Welcome to the Unexceptional Moms Podcast, where we offer hope and encouragement for parents of disabled kids.
Join us in this journey as we navigate the joys and challenges of raising children with disabilities. We want you to know you're not alone.
Let's Talk About Disability Culture and Identity Part One
If you parent kids with disabilities and you are nondisabled, chances are you don’t know much about disability culture. Personally, learning about my children’s culture has been a journey and a process, something I don’t always get right and I am still learning. In this episode of the Unexceptional Moms Podcast, Erin and I talk to Marin Hann — who is disabled — about disability culture and identity. We discuss how parents can build a bridge for their disabled children to learn about their culture, a culture as parents we do not belong to.
Growing up as a disabled child being raised by non-disabled parents meant Marin’s parents were not aware there was such a thing as “disability culture” and neither was Marin until her teen years.
Marin HannBut yeah, my parents didn’t know that there was a disabled culture, or what that meant, either. And it makes sense, because I don’t know how they would have access to that prior. And they didn’t really know anything much about raising a disabled child till I showed up.
Marin explains internalized ableism as well as lateral ableism (the “hierarchy” of disability, and how problematic that is). And Erin and I express that even as parents of disabled kids, we are often ableist.
Although we do not come with an answer, we tackle the topic of separating our children from their disability. We also discuss “the great divide,” or the divide that exists between parents of disabled children and disabled adults.
Related: Bringing Together Parents of Kids With Disabilities and Disabled Adults
We address the history of disability, and how little our culture teaches about it. We discuss how watching the Netflix documentary, Crip Camp, is a good place to start.
Marin: Your child has a disability, you think that there’s not a cultural difference between
the two of you, you think that you’re from the same culture.
Ellen: I did.
Marin: Yeah. I did, too. I thought I was from my parents’ culture as well.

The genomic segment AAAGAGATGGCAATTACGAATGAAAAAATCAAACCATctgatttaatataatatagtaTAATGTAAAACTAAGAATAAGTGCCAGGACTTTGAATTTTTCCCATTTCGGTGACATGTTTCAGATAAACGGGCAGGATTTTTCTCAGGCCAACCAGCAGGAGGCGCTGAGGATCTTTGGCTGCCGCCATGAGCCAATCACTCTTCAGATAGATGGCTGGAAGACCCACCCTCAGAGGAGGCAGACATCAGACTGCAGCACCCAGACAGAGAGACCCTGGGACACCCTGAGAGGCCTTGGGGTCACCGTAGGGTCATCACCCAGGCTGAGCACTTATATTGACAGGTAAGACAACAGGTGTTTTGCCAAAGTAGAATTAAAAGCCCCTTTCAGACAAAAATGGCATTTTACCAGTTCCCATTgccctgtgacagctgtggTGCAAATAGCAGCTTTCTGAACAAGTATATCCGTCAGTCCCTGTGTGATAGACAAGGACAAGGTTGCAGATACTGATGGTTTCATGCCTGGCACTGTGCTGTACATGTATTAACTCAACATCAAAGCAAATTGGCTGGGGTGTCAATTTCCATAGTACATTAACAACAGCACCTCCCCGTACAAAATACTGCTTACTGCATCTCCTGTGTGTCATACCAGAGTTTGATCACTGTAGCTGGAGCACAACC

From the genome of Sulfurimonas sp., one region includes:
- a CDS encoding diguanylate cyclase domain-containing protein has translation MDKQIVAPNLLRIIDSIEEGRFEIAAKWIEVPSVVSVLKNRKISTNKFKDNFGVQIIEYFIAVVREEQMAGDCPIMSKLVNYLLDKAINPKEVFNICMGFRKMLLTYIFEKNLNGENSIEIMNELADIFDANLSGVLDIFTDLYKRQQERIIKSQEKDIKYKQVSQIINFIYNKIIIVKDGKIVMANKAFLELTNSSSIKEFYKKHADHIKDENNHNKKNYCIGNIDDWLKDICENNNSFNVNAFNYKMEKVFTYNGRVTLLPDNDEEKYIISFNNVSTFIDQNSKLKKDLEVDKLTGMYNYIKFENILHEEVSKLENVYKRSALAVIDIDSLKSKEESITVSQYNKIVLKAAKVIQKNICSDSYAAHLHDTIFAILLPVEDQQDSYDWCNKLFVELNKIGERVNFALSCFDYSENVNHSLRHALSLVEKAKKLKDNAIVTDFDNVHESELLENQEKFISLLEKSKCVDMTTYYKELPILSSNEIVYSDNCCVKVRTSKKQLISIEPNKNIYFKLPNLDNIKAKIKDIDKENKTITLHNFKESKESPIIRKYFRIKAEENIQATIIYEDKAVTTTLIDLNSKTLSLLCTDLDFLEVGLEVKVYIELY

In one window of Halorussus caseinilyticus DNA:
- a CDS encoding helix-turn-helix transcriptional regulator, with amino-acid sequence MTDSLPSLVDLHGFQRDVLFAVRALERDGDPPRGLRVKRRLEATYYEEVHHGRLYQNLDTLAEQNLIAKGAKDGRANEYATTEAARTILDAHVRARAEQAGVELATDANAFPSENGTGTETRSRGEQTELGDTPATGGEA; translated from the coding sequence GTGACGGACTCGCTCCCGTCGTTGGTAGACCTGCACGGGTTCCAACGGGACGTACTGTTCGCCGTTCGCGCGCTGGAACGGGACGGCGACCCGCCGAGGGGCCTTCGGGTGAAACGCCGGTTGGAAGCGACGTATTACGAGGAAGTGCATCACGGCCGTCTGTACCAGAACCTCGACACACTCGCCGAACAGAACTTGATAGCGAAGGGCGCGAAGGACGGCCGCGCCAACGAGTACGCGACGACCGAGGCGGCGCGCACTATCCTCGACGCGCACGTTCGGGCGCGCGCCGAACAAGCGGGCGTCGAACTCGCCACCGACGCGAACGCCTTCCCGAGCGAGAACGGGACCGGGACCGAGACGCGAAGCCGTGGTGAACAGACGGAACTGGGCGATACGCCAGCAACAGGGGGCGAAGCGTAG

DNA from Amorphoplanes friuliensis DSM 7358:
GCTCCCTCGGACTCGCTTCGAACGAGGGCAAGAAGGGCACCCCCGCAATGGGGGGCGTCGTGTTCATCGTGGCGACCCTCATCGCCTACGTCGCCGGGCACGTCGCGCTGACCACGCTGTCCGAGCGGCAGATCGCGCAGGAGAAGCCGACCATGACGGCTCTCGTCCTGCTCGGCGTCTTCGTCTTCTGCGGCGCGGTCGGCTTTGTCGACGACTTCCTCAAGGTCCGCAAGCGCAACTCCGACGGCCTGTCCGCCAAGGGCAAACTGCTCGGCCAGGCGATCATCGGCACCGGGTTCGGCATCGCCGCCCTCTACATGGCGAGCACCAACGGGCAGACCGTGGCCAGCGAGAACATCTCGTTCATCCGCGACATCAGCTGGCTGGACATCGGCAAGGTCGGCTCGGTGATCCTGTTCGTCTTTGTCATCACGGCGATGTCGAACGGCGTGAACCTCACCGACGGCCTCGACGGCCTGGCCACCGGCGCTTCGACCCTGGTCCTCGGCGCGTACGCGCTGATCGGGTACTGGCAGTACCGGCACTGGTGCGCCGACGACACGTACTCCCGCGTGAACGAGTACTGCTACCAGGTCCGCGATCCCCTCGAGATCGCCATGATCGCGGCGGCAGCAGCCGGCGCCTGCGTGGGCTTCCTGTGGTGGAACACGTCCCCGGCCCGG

Erin: That’s really profound Marin and I think a lot of parents listening are gonna go, “Wow.”
Marin tells us a little about the Disability Pride Movement, and how important it is for parents to be a “bridge,” connecting our children to their community/culture.
We talk about the role of physical therapy as opposed to occupational therapy. The positives, and the unintentional messages sent when we push disabled kids to become as “non-disabled” as possible. This is especially understandable as parents are pressured by the medical model of disability.
Recommended resources by Marin:
Kim E. Nielsen, A Disability History of the United States (REVISIONING HISTORY) James I. Charlton Nothing About Us Without Us: Disability Oppression and Empowerment.
Defectives in the Land: Disability and Immigration in the Age of Eugenics by Douglas C. Baynton. War Against The Weak by Edwin Black.
The New Disability History: American Perspectives edited by Paul K. Longmore, Lauri Umansky and, Why I Burned My Book and Other Essays on Disability by Paul K. Longmore are best read together.
You can also check out Marin’s Amazon list. While Marin has this list on Amazon for us to view, she wants to encourage us to buy from independent booksellers.
As the mom of an 8yr old with congenital muscular dystrophy I completely appreciate the culture podcast with Maren. This is eye-opening and will undoubtedly help me love my daughter better. Thanks, Ladies!!
This podcast is exceptional. Ellen and Erin are a delight to listen to. The easygoing casual banter is so disarming, and then come the questions. There are some serious topics covered insightfully and with that sense of humor that comes from direct experience. Whether you are diving into childhood disability through adoption or wading in from the other end of the pool, this is the right place.
Great show! I wish this was around when my son was younger, but never too late to learn. Thank you!